Perhaps the most important word in time management is consequences. Something is important to the degree to which it has high potential consequences for completion or incompletion. Something is unimportant if there are no consequences involved, whether you do it or not. Making a large sale or completing a major proposal for a client is something that can have enormous potential consequences for yourself and your business. Getting another cup of coffee or reading the newspaper has no consequences at all. The tragedy is that most people spend most of their time chatting with coworkers, reading the paper, surfing the internet, drinking coffee, going for lunch, attending happy hour at the end of the day, and deciding what they\’re going to watch on television in the evening. People who think in this way, concentrating on activities that have no potential consequences for their life or work, have a limited future. Discipline yourself to apply the A, B, C,D, E methods to your list before you begin working. An “A” is something that you must do. Place an “A” next to each task with serious potential consequences for completion or incompletion. These are the most important jobs on your list; if you have more than one eighth, ask set priorities, rating them A1, A2, A3, and so on. A “B” task is something that you should do. Place “B” would be next to the task for which the consequences would be mild, or there would be no consequences if you do them or do not do them. This type of task may be something like returning a phone call or checking your email. A “C” task is things that are nice to do. Place “C” next to each task that has no consequences at all; whether you do it or not will make no difference. It is something nice to do but largely irrelevant to your work and your company. A “C” item may be reading the newspaper, getting another cup of coffee, or chatting with someone in the office. It doesn\’t really matter whether you do them or not.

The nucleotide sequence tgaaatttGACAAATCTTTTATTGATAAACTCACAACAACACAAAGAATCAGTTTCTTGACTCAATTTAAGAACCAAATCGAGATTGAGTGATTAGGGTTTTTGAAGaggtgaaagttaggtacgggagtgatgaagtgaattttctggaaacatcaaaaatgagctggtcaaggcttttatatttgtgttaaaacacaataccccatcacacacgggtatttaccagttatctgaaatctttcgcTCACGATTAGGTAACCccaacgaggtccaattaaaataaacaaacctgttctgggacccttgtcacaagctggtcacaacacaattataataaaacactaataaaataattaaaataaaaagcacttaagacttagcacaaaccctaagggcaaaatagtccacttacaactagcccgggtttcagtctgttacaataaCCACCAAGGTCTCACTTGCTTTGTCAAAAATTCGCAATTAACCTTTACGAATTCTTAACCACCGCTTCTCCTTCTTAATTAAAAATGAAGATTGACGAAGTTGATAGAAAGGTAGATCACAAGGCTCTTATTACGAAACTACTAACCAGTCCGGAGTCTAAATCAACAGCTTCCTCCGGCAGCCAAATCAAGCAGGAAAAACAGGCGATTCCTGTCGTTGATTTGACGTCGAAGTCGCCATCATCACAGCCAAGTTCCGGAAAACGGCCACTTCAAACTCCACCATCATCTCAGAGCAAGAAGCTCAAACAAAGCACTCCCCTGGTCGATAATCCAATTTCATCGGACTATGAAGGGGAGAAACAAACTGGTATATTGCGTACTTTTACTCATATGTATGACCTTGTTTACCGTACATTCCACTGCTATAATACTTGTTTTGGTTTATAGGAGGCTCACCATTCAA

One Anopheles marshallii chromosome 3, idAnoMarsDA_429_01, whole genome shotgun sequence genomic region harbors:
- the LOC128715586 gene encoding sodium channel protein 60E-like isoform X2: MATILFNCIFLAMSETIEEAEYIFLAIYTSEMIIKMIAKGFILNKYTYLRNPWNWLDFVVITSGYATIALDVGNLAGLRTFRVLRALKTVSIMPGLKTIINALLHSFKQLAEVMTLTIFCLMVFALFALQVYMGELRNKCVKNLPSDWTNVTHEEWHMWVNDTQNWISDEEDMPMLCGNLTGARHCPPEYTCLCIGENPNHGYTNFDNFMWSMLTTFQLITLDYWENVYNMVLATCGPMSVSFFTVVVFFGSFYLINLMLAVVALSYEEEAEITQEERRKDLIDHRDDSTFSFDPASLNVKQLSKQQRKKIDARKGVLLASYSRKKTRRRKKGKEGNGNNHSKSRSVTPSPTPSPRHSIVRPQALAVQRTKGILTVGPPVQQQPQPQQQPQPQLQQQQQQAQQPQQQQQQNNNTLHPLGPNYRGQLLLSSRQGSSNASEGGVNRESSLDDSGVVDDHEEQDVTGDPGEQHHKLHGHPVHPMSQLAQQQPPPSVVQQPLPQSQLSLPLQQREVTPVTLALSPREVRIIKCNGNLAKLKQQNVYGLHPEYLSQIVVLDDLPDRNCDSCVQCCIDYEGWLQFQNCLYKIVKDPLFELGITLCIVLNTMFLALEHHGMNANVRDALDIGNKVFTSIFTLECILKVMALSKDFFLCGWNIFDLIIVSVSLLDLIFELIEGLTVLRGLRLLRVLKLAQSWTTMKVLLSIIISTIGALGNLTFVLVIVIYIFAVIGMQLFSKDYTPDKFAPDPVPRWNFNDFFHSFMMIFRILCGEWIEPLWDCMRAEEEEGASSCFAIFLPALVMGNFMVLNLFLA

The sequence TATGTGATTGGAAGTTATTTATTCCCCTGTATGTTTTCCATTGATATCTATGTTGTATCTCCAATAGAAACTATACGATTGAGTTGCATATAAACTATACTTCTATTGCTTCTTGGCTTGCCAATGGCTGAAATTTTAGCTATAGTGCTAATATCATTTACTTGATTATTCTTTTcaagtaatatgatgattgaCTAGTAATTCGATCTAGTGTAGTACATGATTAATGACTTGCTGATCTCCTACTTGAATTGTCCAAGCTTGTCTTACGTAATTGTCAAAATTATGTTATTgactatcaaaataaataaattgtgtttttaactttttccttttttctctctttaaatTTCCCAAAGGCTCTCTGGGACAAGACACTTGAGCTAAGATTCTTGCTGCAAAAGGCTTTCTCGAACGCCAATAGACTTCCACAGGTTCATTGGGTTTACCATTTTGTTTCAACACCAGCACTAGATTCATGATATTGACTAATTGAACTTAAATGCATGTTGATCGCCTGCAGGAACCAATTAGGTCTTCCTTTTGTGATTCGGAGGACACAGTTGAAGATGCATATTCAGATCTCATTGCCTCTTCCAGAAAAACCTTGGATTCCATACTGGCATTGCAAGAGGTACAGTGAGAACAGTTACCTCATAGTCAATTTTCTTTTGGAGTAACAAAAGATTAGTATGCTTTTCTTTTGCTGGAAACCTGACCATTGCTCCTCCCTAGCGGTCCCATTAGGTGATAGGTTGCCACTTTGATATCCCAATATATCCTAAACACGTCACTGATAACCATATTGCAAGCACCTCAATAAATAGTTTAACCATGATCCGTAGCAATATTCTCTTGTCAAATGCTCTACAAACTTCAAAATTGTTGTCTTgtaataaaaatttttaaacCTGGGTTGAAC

• Rule. Is that you should never do a “B” task if there is an “A” task to do, and you should never do a C task if there is a “B” task that is not complete.